By Pete Robbins
BIRMINGHAM, Ala. — If several hundred spectators hadn’t been there to witness it firsthand, both from the water and from the bank, it would be hard to believe how easily Kevin VanDam won his third Bassmaster Classic crown this week at Alabama’s Lay Lake.
In an era when increasingly specialized electronics and 70-plus mph boats are considered indispensable on the Bassmaster Elite Series, the simple fact is that VanDam probably could have won this tournament out of a jon boat with a 9.9-horsepower outboard.
“I didn’t have to work my equipment very hard,” VanDam said. “But I certainly did during practice.”
Based on past experiences, he believed that the coontail in the backs of creeks and pockets had the potential to produce the winning weight. He said that he scoured the lake “dam to dam” with his side-imaging sonar looking for such areas and only found two other places where it existed, although neither was quite as sexy as the back of Beeswax Creek.
He mined a large spawning flat in the back of Beeswax for three days and delivered three limits that totaled 51 pounds, 6 ounces. He outlasted Jeff Kriet, Todd Faircloth, Russ Lane and 47 others to take home the trophy to an increasingly crowded mantle.
In many respects, it was déjà vu all over again for the Kalamazoo, Mich., angler. He found the area during practice for the 2007 Classic, which was chilly like this year’s, but a warming trend at the end of the prefishing period spread the fish out.
This year the cold persisted through the first two days of the tournament and lasted long enough to keep the bass buttoned up in the back of Beeswax. The 2007 Classic was also the event when he introduced the Strike King Red Eye shad to the world. It produced a third-place finish that week, but it’s come through multiple times since then, including this most recent event.
He used gold and gold sexy shad hues to match the gizzard shad that choked his chosen fishing area. Using his GPS, he marked key stumps and shellbed points and when the bait bounced off those key pieces of structure, he let it flutter down to generate strikes. He said he caught seven bass off a single stump.
“Well, this was a challenging week weatherwise. I’ve had a lot of success in Alabama over the years,” VanDam said of his seventh Classic in the state. “It’s always eluded me. I love fishing these lakes.”
VanDam was also appreciative of the fishing-savvy fans in the state, saying the throngs of spectators gave him room to win. “In 1992, when I won my first AOY, what I remember about Alabama is the fans,” he said. “One of the main reasons I was able to catch what I did was the fans. I was fishing in the back in Beeswax Creek and the fans were very courteous.”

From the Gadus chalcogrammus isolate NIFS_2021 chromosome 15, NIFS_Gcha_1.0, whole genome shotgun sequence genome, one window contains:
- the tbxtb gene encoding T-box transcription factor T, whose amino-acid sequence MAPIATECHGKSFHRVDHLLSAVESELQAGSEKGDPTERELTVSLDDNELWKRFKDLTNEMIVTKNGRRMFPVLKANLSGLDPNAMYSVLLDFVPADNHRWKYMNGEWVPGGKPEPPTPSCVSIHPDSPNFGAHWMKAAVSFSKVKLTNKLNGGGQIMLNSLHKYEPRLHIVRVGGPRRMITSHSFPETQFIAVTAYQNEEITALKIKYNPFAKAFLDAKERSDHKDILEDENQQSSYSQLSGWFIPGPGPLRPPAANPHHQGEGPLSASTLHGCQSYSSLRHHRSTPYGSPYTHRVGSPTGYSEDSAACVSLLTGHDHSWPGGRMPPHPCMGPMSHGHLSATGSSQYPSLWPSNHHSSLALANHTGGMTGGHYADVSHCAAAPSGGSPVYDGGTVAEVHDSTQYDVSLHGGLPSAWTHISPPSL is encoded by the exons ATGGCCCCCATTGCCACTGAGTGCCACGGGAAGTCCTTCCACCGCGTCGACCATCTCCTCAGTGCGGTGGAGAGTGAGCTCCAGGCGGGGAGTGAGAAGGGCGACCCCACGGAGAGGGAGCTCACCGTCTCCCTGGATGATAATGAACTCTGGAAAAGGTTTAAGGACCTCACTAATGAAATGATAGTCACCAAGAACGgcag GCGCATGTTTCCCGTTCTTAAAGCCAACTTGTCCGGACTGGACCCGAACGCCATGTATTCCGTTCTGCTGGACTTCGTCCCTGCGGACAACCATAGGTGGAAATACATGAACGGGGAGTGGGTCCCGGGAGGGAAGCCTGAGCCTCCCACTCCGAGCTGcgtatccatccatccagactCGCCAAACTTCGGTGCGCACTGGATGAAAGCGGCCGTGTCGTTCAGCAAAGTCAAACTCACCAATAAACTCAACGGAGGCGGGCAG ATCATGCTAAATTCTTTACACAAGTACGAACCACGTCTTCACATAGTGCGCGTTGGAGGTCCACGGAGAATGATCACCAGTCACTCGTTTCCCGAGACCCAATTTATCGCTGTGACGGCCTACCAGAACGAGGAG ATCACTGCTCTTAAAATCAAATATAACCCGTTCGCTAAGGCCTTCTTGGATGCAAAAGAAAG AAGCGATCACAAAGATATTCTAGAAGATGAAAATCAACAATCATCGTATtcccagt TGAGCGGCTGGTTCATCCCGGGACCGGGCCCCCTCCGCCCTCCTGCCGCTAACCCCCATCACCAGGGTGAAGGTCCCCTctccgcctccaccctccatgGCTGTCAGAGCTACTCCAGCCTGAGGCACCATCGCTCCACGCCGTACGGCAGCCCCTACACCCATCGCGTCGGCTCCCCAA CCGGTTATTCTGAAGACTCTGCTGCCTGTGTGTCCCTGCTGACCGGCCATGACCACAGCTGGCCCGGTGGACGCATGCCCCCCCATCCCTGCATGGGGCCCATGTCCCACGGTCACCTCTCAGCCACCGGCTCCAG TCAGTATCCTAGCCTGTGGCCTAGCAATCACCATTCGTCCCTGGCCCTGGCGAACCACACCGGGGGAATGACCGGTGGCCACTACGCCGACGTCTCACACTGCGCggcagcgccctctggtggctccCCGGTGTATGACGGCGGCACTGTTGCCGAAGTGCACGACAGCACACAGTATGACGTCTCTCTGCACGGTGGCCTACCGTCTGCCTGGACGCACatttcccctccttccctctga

The victory wasn’t wire to wire: VanDam led after Day One but trailed Kriet by 2 ounces after the second day. When they launched Sunday, he was only a single ounce ahead of Faircloth. All three fished almost exclusively in Beeswax, but VanDam’s fish proved the most reliable, plentiful and sizable over the course of three days.
If VanDam’s legacy as the greatest fisherman alive wasn’t already cemented, then this week’s victory adds another weatherproof brick to the wall. He now trails only Rick Clunn (four) on the all-time Classic victory list. Only three other anglers, Bobby Murray, Hank Parker and George Cochran, have won more than once.
VanDam also has five Bassmaster Toyota Tundra Angler of the Year awards, including the past two. Furthermore, he’s only 42 and may not have peaked yet.
VanDam boated Sunday’s big bag of 19-7 to weather the charge by Kriet, who totaled 46-6. Todd Faircloth finished third with 44-2 while Lane made a major jump in the standings with 18-1 Sunday to take fourth with 43-12.
VanDam’s Day One and Day Three bookend limits of 19-8 and 19-7 were the only bags to eclipse the 19-pound mark. His area was so chock-full of bass, he said, that on the first day of competition he “threw back a 15-pound bag and a 14-pound bag and a 13-pound bag.”
Despite falling water and increased spectator galleries, VanDam remained confident all three days.
“Some people worry about anything and everything,” he said. “I don’t worry about things that I can’t control.”
It appeared that the only thing that could shake VanDam’s confidence was a matter of simple mathematics. After 20 Classics, he’s only won three times. As a batting average, that would be poor, but compared to his competitors, he’s Ted Williams. “In this sport, you’re going to lose a lot more than you win,” he said.
At this point, that provides little consolation to the rest of the field, all of whom would give anything to win anywhere near as often as VanDam does.